Have you heard the expression, “total Betty?” I first saw it years ago when we made a pilgrimage to Graceland, like every red-blooded American must do. Out on the front rock wall amid all the other graffiti some insightful person wrote, “Elvis is a Total Betty.” I figured this must be a good thing.
As it turns out, Bettys is a total Betty too.
On our whirlwind trip through the U.K. we stopped in York and I had to visit Bettys. However, sometimes when you travel you simply wear out. I want to thank my friend who encouraged me to stick with my plans after I was tempted to skip it to rest a little. A nap sounded heavenly. “You must go!” she said after I had been babbling about it for days to anyone who would listen. I’ve read articles about the famous Bettys for years and I was so excited to know we’d be in the vicinity – so I gave myself a pep talk and off we went.
Just so you know, Bettys has many accolades and many fans but no apostrophe.
There are six locations, two are in York. The original Bettys is right in the middle of the main tourist drag in St. Helen’s Square.
We had been warned to expect long lines and found it to be true. There was at least an hour wait for a table.
Since we were again on a timetable, we walked a few blocks down the road, turned right, walked a few more blocks and there we were at the second, smaller Bettys location in York. The wait there was only 10 minutes.
Friendly shopkeepers on the main floor will help you with your pick of tea, cookies, or any other goodies on their well-stocked shelves.
Head on up for tea.
Teapots in a little niche on the way up the stairs.
The upstairs restaurant reminds me of a very old house, which it probably is. The rooms are smallish and the areas are cut up with wavy floors but all this just adds to the character of the place and its turn of the century charm. Bettys opened in 1919 so perhaps they’ve retained a bit of style from their past right down to the staff uniforms – old fashioned blouses, full skirts and aprons for the women, and vests and aprons for the men.
Tea is served at our nice little corner table.
You may wonder, as I did, why are there two teapots? I’m glad you asked! They’re not both teapots. The bigger one is the teapot and the smaller one contains hot water for refills. This is very smart! Why? Because the tea leaves are in the teapot steeping. You don’t want all that water in one pot because the tea would just oversteep before you could drink it all and it would become bitter.
Our very efficient and pleasant server recommended the Ceylon Blue Sapphire tea. It is exclusive to Bettys so I tried it and was glad I did.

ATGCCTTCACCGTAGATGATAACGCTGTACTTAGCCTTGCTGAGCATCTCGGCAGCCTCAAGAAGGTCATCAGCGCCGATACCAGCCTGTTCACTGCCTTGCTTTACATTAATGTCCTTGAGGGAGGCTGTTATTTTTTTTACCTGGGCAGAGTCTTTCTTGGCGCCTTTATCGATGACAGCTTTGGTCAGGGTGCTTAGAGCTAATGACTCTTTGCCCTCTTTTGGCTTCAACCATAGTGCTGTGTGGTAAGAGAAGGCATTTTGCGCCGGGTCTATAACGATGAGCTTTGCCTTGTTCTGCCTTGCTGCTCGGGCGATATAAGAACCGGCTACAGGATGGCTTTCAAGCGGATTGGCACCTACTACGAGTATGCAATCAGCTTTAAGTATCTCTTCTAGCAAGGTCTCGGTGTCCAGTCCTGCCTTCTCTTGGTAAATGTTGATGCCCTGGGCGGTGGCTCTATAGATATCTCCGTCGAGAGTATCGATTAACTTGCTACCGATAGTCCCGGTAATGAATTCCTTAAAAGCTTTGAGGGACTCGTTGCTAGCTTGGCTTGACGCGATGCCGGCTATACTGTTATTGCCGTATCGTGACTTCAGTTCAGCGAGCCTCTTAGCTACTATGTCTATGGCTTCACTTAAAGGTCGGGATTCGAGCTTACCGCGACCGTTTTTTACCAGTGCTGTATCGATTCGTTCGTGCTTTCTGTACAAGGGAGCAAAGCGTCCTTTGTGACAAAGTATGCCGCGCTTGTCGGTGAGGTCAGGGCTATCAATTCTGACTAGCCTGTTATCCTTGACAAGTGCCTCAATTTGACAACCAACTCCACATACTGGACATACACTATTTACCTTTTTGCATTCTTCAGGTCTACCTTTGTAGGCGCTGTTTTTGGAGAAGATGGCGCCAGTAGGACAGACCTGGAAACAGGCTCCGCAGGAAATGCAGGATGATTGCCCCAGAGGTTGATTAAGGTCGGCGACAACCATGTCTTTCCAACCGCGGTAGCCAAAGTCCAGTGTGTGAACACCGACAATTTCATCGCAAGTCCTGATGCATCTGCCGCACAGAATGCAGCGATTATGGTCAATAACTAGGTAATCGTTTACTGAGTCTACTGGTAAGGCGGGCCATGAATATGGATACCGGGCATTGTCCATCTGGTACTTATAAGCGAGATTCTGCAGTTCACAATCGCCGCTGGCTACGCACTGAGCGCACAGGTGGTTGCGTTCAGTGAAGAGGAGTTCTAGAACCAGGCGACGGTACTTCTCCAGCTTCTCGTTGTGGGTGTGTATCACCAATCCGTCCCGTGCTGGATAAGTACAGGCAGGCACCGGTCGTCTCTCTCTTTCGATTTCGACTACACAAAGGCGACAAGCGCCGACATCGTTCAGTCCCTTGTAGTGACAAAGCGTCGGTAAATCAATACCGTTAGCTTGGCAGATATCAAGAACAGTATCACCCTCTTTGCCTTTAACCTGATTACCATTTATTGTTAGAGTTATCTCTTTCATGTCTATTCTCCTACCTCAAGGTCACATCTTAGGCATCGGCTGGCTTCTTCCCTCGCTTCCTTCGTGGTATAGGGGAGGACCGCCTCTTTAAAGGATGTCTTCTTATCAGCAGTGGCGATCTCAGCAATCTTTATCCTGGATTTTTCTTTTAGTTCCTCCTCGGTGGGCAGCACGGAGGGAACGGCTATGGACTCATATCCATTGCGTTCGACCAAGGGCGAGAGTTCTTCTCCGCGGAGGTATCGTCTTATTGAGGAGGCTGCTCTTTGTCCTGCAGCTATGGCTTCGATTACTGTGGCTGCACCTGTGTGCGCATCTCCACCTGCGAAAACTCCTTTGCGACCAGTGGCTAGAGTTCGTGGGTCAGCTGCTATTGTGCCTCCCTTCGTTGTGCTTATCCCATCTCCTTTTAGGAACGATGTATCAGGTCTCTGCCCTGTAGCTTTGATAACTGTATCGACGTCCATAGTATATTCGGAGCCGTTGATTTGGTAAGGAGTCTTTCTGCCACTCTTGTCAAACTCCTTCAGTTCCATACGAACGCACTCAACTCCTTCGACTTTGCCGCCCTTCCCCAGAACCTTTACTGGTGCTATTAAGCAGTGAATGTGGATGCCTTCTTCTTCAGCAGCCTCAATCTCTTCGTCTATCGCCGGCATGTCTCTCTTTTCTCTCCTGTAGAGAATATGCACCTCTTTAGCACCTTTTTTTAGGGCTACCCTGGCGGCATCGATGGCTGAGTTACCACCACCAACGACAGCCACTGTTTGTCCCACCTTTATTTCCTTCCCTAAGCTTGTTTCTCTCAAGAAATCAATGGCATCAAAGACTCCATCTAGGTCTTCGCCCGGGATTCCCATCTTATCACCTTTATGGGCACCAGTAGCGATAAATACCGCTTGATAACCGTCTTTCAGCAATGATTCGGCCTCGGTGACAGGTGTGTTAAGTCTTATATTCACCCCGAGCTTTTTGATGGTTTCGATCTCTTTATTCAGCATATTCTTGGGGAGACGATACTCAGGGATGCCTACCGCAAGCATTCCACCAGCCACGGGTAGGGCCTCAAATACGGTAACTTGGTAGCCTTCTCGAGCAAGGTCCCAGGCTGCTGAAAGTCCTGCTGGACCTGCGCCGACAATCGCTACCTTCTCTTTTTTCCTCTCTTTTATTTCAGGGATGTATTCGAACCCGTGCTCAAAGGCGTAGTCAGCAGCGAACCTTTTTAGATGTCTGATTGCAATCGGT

This tea is what you think of when you think of classic full-bodied tea. Ceylon tea is grown in Sri Lanka, once known as Ceylon. It is strong, clean and smooth. Very delightful! I enjoyed it so much I ended up buying some and brought it home. I’m still enjoying it. Blue sapphire is a reference to the blue cornflower petals added to the blend for decoration. The cornflower doesn’t add any detectable flavor though. It’s straight up black tea.
And now for the goodies!
The sandwiches were your standard classic fare:
- smoked salmon with rocket and lemon mayonnaise
- honey glazed roast Yorkshire ham
- roast free-range chicken breast
- egg salad and watercress
with the edges trimmed and cut in fourths.
One sultana scone served with strawberry preserves and Yorkshire clotted cream. Translation: in the U.S. sultanas are called golden raisins.
For dessert I had a light, crunchy macaron, a dainty Opera cake with coffee flavored chocolate icing and a raspberry fruit tart. The fresh and juicy raspberries made this lemony tart my favorite.
Bettys serves more than just afternoon tea. If you go you will have a full menu to choose from including breakfast items served all day, soups, sandwiches, salad, pasta and quiche. Mr. MD was with me and had a turkey club sandwich that he really enjoyed along with a coke – no fancy food for him, thank you very much. However, he patiently indulges my tea adventures and we both enjoyed Bettys. There’s a little bit of something for everyone there.
Their prices are very reasonable. Bettys Traditional Afternoon Tea is £18.95 and £10.50 for the Club Sandwich.
A closer look at the desserts.
They’re worth a closer look.
Goodbye Bettys! It was a real treat!